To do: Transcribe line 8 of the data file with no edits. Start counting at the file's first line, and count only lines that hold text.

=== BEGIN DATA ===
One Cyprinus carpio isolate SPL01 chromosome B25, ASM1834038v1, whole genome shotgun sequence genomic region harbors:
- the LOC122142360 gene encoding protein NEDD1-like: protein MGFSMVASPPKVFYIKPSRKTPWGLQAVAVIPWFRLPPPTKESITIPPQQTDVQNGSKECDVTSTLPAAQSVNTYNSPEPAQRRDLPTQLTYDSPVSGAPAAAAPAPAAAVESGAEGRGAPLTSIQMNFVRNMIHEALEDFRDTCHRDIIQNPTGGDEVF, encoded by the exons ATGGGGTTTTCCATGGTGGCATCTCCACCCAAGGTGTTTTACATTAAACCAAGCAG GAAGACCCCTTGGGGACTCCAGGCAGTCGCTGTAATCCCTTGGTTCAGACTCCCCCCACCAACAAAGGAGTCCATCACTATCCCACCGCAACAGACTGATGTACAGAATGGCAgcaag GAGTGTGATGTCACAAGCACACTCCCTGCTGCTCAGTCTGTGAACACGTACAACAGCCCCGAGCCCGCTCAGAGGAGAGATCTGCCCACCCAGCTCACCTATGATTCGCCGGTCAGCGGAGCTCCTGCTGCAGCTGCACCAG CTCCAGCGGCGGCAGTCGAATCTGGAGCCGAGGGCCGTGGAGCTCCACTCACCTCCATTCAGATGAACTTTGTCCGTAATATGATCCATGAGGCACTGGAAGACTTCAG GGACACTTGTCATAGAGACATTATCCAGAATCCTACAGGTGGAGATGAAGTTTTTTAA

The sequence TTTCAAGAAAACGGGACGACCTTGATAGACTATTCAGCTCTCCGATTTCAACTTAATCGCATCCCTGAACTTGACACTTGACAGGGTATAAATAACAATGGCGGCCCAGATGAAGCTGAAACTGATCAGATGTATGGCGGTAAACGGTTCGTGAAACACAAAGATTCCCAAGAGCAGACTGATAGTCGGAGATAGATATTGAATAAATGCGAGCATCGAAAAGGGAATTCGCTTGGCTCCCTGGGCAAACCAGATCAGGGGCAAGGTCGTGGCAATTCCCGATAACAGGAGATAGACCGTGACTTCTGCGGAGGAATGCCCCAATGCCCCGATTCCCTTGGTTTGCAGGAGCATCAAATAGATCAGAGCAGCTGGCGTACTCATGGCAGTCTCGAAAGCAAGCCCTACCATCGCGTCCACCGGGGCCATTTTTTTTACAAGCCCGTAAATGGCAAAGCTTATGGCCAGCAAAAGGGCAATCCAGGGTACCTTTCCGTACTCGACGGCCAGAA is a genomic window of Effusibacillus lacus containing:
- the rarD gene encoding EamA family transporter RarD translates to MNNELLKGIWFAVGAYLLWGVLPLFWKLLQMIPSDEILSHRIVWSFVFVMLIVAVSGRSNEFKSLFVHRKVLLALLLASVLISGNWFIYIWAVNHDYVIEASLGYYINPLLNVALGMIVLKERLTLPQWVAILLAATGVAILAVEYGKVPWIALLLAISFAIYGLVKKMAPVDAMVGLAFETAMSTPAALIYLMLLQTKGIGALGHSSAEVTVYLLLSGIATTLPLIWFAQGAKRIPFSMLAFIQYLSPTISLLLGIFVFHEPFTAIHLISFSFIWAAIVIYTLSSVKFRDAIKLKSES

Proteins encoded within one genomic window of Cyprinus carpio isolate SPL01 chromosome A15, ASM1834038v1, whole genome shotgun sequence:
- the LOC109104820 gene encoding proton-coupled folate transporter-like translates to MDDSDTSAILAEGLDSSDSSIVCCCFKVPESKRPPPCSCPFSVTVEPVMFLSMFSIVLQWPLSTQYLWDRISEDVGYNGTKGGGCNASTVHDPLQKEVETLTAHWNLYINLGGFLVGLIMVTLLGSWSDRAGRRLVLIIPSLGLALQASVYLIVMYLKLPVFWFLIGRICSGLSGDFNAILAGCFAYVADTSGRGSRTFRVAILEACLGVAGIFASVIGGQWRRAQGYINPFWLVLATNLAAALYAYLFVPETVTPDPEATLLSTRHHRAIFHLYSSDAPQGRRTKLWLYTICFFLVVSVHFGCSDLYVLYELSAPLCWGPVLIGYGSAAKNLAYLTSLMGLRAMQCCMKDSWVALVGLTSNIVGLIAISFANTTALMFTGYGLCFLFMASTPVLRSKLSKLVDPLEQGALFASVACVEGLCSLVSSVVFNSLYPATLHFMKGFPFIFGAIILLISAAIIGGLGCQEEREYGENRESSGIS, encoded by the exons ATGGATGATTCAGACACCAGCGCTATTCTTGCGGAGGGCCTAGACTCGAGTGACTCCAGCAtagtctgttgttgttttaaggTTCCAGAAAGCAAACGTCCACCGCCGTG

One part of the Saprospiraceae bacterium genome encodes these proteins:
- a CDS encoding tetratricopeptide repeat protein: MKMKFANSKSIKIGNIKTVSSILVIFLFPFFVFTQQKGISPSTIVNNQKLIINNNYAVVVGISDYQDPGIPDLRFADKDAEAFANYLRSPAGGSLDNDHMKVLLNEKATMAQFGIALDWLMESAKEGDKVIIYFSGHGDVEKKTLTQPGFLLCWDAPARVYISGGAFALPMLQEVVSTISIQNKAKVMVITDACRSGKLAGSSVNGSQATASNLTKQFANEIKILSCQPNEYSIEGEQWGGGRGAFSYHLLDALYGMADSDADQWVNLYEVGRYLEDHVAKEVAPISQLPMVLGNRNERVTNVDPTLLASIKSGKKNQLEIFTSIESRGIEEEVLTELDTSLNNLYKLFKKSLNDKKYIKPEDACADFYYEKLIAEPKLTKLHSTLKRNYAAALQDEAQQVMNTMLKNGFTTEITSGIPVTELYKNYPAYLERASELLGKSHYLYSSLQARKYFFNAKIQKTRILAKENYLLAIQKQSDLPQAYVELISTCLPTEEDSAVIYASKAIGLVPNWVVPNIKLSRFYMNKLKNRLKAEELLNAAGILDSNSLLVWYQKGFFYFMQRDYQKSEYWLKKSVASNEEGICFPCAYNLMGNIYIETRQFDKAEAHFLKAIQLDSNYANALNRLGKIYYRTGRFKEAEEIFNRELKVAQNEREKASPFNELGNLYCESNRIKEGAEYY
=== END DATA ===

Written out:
- a CDS encoding tetratricopeptide repeat protein: MKMKFANSKSIKIGNIKTVSSILVIFLFPFFVFTQQKGISPSTIVNNQKLIINNNYAVVVGISDYQDPGIPDLRFADKDAEAFANYLRSPAGGSLDNDHMKVLLNEKATMAQFGIALDWLMESAKEGDKVIIYFSGHGDVEKKTLTQPGFLLCWDAPARVYISGGAFALPMLQEVVSTISIQNKAKVMVITDACRSGKLAGSSVNGSQATASNLTKQFANEIKILSCQPNEYSIEGEQWGGGRGAFSYHLLDALYGMADSDADQWVNLYEVGRYLEDHVAKEVAPISQLPMVLGNRNERVTNVDPTLLASIKSGKKNQLEIFTSIESRGIEEEVLTELDTSLNNLYKLFKKSLNDKKYIKPEDACADFYYEKLIAEPKLTKLHSTLKRNYAAALQDEAQQVMNTMLKNGFTTEITSGIPVTELYKNYPAYLERASELLGKSHYLYSSLQARKYFFNAKIQKTRILAKENYLLAIQKQSDLPQAYVELISTCLPTEEDSAVIYASKAIGLVPNWVVPNIKLSRFYMNKLKNRLKAEELLNAAGILDSNSLLVWYQKGFFYFMQRDYQKSEYWLKKSVASNEEGICFPCAYNLMGNIYIETRQFDKAEAHFLKAIQLDSNYANALNRLGKIYYRTGRFKEAEEIFNRELKVAQNEREKASPFNELGNLYCESNRIKEGAEYY